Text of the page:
Grassland Resource Conservation District

The Grassland Resource Conservation District contains approximately 75,000 acres and is composed of privately-owned hunting clubs and other privately-owned wetland areas, as well as all or portions of several state wildlife areas (such as Volta WA, Los Banos WA, Mud Slough Unit, Gadwall Unit, and Salt Slough Unit) and federal wildlife refuges (such as Kesterson NWR, San Luis NWR, Freitas Unit, and Blue Goose Unit). The area is the largest contiguous block of wetlands remaining in California’s Central Valley and is a major wintering ground for migratory waterfowl and shorebirds of the Pacific Flyway. Up to 30 percent of the Central Valley’s wintering population of ducks use this area, which is located in the San Joaquin Valley in Merced County. The U.S. Fish & Wildlife Service (USFWS) ranks the habitat provided by the GRCD as the most important complex of wetlands in the San Joaquin Valley. The wetlands of the GRCD are a component of the Western Hemisphere Shorebird Reserve Network and are internationally recognized for their importance to shorebirds (Bureau of Reclamation,1992).

Lands within the GRCD are primarily managed for waterfowl habitat. The Grassland Water District (GWD) has a Water Management Plan, but no overall habitat management plan exists for the GRCD because of the large number of individual property owners. The management objectives of the GRCD include an active program to encourage natural food plant production (such as swamp timothy, smartweed, and wildlife millet) and habitat protection. Land uses include seasonally flooded wetlands, moist soil impoundments, permanent wetland, irrigated pasture, and croplands.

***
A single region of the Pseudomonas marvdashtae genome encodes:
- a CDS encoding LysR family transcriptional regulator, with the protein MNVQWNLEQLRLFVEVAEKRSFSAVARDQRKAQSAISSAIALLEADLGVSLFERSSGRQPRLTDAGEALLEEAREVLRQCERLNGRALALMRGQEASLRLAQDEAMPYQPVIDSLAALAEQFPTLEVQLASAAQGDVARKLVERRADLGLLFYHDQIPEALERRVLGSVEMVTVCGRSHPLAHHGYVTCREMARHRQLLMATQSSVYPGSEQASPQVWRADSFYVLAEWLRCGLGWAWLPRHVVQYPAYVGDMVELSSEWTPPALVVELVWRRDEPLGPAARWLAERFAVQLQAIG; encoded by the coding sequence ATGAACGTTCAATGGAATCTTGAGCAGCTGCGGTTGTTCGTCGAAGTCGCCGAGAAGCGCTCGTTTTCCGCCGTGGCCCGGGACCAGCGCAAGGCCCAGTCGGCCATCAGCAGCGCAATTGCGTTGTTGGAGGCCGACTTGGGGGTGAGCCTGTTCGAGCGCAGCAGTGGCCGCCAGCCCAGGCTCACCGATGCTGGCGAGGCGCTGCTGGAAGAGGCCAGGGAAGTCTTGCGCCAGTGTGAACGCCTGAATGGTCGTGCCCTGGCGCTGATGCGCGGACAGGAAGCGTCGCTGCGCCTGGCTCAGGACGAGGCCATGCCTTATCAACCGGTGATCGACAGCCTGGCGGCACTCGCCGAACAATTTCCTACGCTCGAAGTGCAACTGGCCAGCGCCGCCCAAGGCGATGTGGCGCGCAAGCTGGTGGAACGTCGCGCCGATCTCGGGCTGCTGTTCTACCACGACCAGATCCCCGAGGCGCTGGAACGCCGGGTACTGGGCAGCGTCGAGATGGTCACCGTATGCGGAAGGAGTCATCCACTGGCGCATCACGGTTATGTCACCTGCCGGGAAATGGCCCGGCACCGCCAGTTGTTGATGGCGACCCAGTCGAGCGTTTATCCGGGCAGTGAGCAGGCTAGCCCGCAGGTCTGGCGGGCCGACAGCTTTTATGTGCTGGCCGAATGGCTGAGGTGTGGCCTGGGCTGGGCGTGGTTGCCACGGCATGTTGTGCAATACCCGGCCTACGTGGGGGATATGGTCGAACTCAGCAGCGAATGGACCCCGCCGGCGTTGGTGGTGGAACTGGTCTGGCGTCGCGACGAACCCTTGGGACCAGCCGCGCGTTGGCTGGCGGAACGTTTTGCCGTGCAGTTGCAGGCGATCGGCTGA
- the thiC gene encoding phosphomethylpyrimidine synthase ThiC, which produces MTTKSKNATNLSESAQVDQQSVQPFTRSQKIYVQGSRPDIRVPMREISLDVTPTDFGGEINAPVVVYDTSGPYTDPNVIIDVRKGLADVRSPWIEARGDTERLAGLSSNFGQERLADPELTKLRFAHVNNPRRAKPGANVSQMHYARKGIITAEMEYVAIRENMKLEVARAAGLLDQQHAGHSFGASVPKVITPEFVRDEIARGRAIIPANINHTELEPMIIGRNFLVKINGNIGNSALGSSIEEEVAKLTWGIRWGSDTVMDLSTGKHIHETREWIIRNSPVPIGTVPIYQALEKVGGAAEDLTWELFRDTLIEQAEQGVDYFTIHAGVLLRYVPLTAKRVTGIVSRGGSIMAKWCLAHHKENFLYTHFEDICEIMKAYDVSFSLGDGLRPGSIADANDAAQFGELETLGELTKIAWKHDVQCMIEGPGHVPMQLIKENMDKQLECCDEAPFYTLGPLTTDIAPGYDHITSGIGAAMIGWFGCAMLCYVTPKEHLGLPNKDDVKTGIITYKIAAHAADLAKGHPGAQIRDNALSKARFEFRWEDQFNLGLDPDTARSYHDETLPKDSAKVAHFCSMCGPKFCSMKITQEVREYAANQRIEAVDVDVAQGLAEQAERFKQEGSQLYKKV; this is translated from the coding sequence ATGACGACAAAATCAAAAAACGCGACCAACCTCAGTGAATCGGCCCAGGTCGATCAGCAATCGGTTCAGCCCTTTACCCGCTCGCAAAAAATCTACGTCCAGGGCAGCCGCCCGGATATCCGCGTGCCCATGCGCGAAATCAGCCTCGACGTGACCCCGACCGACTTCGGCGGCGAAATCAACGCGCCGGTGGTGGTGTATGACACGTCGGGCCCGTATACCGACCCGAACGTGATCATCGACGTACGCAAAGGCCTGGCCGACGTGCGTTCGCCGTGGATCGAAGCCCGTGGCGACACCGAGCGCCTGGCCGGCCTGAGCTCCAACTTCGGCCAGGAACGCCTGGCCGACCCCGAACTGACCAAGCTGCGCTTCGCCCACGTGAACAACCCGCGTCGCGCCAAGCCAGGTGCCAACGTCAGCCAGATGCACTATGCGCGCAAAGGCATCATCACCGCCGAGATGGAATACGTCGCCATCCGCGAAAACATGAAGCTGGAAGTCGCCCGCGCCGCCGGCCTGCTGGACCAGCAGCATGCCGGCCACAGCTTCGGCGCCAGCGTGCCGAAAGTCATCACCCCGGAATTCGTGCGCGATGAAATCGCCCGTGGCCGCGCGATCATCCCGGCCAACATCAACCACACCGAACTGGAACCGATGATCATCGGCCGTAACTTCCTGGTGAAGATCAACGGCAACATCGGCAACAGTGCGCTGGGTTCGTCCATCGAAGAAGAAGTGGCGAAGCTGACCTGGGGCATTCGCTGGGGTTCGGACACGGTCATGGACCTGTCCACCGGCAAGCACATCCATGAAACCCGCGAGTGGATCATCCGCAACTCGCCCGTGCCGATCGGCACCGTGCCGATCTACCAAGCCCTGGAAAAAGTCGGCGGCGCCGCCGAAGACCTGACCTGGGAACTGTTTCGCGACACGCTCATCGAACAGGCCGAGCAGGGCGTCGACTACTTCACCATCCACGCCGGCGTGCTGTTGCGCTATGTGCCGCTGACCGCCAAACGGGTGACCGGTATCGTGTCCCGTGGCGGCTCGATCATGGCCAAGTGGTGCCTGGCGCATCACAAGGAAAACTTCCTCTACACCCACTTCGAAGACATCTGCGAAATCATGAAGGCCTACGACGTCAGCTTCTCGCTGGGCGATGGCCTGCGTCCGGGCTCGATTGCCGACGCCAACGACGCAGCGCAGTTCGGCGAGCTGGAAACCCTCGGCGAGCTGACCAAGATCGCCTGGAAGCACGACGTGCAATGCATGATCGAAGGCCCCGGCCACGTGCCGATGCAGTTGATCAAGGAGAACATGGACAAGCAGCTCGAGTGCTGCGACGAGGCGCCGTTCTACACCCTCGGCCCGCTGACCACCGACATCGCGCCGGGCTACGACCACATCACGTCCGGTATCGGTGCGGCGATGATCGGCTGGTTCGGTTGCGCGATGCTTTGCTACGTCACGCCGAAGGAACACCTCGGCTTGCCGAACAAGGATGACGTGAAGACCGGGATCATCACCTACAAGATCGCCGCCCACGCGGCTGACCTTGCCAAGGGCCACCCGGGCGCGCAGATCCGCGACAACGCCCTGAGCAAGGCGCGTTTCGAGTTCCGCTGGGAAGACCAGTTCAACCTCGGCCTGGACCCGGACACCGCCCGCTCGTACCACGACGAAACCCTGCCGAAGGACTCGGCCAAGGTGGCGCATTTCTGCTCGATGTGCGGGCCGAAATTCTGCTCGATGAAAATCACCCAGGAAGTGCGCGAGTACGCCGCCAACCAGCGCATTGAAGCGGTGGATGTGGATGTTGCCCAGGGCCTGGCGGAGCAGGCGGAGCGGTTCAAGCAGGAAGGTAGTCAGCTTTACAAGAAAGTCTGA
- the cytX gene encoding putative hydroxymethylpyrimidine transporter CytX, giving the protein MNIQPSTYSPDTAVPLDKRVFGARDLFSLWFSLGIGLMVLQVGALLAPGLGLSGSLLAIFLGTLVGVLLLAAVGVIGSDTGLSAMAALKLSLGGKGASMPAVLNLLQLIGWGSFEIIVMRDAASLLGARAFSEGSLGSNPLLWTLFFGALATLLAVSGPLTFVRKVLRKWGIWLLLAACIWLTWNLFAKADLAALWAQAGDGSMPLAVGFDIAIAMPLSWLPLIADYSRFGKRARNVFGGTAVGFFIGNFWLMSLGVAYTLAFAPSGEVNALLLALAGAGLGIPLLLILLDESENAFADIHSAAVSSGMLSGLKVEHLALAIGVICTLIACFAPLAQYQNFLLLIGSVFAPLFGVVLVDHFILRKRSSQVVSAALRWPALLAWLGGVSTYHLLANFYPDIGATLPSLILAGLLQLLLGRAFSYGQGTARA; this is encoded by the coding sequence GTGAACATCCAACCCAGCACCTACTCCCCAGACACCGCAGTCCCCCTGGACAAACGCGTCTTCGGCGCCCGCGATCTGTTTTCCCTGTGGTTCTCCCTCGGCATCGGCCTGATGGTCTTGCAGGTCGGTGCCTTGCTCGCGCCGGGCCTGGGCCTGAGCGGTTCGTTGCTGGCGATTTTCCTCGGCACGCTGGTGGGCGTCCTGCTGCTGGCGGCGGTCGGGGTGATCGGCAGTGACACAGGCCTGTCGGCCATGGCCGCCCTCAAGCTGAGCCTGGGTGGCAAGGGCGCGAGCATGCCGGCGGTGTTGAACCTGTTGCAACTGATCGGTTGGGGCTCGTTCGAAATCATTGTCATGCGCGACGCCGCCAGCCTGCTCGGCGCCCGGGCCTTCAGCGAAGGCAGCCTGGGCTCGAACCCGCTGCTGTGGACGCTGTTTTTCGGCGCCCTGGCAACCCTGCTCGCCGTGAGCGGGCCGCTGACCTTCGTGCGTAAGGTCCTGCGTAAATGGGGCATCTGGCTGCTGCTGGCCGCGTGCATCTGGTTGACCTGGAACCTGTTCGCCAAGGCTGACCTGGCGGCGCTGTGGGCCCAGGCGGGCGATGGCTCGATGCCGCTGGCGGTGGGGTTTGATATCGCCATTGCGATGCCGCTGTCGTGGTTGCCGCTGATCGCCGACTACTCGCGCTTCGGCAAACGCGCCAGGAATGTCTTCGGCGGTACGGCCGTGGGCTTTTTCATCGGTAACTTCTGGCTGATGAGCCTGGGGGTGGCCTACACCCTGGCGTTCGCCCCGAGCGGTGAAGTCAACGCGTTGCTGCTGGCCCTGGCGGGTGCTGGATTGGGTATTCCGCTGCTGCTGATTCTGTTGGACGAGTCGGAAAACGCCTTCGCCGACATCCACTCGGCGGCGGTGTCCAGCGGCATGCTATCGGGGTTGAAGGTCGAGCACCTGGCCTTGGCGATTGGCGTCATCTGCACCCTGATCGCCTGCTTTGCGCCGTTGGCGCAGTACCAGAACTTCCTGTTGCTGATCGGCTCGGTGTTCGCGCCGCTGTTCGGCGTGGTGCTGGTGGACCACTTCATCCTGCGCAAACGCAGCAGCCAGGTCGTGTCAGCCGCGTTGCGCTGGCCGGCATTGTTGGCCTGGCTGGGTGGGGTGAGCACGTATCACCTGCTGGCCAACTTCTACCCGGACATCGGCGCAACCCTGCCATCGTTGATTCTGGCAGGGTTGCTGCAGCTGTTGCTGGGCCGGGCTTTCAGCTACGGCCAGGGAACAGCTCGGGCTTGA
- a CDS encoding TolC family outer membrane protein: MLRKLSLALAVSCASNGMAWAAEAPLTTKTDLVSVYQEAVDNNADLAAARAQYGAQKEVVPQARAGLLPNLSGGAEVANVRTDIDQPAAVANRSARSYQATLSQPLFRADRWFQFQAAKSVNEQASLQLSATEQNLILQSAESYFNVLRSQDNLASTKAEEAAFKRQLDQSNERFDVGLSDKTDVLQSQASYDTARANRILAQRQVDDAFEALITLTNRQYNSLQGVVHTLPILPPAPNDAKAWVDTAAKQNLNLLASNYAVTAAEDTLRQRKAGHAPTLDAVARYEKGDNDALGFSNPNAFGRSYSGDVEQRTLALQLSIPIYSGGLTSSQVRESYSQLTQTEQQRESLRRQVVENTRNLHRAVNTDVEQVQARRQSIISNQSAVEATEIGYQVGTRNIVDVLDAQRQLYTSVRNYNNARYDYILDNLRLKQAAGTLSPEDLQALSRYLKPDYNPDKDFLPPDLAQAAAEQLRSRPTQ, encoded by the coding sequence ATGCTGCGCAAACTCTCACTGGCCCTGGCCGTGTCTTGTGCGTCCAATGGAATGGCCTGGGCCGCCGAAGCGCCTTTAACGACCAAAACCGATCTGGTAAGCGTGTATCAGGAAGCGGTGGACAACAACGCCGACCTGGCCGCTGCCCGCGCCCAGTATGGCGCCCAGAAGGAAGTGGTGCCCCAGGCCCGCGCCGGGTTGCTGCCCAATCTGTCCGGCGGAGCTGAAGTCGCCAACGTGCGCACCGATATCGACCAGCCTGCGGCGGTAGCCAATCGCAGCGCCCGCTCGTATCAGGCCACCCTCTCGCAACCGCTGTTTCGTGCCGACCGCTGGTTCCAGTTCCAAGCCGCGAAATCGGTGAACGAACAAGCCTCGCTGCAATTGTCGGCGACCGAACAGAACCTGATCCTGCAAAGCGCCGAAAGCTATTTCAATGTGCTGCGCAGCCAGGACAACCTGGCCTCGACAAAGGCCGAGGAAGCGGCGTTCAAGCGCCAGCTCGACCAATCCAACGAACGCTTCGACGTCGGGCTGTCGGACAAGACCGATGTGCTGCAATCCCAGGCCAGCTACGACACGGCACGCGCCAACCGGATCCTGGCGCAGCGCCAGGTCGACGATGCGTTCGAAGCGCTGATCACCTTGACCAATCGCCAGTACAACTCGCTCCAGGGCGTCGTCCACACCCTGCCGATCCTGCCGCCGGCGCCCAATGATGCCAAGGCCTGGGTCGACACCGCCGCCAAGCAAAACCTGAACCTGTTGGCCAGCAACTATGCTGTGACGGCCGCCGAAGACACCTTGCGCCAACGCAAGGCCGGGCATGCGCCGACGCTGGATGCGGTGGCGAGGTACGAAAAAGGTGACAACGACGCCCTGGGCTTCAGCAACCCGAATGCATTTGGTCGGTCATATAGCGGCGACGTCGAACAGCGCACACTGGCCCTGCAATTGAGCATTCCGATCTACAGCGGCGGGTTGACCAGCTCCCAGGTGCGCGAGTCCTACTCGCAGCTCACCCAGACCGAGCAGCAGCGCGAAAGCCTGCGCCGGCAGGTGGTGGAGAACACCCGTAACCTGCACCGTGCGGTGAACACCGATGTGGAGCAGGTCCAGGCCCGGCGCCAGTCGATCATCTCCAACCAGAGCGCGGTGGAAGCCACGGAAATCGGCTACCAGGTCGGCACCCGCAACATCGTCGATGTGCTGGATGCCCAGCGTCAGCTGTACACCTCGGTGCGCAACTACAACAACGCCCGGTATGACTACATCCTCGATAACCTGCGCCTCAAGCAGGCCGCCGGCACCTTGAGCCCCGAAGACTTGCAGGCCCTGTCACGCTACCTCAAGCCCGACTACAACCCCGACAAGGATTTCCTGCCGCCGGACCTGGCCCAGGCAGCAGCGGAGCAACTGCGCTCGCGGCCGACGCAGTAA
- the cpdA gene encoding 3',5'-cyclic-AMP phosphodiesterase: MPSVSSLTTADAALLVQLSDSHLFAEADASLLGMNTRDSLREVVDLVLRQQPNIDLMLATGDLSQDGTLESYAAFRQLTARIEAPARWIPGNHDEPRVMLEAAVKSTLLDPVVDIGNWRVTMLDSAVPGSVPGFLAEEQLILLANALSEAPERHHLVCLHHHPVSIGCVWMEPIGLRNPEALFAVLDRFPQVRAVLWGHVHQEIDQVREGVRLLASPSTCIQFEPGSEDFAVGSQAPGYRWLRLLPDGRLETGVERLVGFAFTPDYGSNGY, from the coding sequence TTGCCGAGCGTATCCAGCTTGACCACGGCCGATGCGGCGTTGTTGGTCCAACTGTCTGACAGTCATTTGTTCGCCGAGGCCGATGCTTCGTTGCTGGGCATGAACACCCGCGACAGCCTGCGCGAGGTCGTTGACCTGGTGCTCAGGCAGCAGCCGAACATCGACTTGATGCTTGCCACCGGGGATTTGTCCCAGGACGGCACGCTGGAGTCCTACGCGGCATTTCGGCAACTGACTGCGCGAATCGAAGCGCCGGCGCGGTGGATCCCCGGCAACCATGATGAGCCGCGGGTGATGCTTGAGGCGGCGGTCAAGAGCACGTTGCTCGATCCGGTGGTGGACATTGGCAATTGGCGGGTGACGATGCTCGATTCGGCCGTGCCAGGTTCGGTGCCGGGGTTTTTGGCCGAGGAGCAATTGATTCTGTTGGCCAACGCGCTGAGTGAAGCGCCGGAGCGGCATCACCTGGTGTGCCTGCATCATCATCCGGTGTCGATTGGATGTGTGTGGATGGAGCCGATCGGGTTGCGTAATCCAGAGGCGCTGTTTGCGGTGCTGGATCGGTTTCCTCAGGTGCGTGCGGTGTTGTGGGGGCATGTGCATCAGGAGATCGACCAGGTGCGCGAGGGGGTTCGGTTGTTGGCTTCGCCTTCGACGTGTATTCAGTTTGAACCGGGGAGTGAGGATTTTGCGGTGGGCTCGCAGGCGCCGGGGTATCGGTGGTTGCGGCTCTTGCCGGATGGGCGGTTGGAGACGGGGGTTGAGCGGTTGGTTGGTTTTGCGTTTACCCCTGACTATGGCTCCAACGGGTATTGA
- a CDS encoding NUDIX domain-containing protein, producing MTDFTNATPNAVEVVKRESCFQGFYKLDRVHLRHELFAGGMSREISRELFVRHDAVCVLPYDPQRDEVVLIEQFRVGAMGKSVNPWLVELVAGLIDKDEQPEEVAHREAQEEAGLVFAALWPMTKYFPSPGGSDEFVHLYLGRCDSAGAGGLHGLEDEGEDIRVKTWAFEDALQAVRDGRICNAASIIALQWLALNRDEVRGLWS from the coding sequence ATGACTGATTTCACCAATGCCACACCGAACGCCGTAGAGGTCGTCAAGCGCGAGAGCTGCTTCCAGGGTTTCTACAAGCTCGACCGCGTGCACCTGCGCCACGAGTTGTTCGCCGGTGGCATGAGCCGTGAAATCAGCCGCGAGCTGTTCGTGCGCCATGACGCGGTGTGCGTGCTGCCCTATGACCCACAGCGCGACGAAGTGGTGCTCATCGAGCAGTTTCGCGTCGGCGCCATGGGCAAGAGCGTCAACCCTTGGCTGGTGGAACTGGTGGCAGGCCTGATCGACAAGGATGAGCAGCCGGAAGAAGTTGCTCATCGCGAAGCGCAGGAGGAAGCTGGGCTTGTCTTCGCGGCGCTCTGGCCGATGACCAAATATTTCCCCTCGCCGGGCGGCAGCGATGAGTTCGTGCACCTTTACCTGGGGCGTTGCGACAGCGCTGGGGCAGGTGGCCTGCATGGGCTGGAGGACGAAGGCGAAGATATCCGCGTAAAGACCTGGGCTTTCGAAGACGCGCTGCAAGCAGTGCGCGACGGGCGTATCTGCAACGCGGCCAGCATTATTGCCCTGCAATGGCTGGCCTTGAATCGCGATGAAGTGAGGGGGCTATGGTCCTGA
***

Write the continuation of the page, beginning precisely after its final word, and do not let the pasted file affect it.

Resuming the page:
The GRCD contains most of the 51,530 acre GWD. The GWD is a legal entity that was established under section 34000 of the California Water Code to receive and distribute CVP water. The GWD delivers CVP water to the wetland areas within its boundaries. The GWD contains approximately 165 separate ownerships, most of which are duck clubs. Perpetual easements have been purchased by the USFWS to help preserve wetland-dependent migratory bird habitat on approximately 31,000 acres serviced by the GWD. These easements authorize the USFWS to restrict land uses that would diminish wetland habitat values.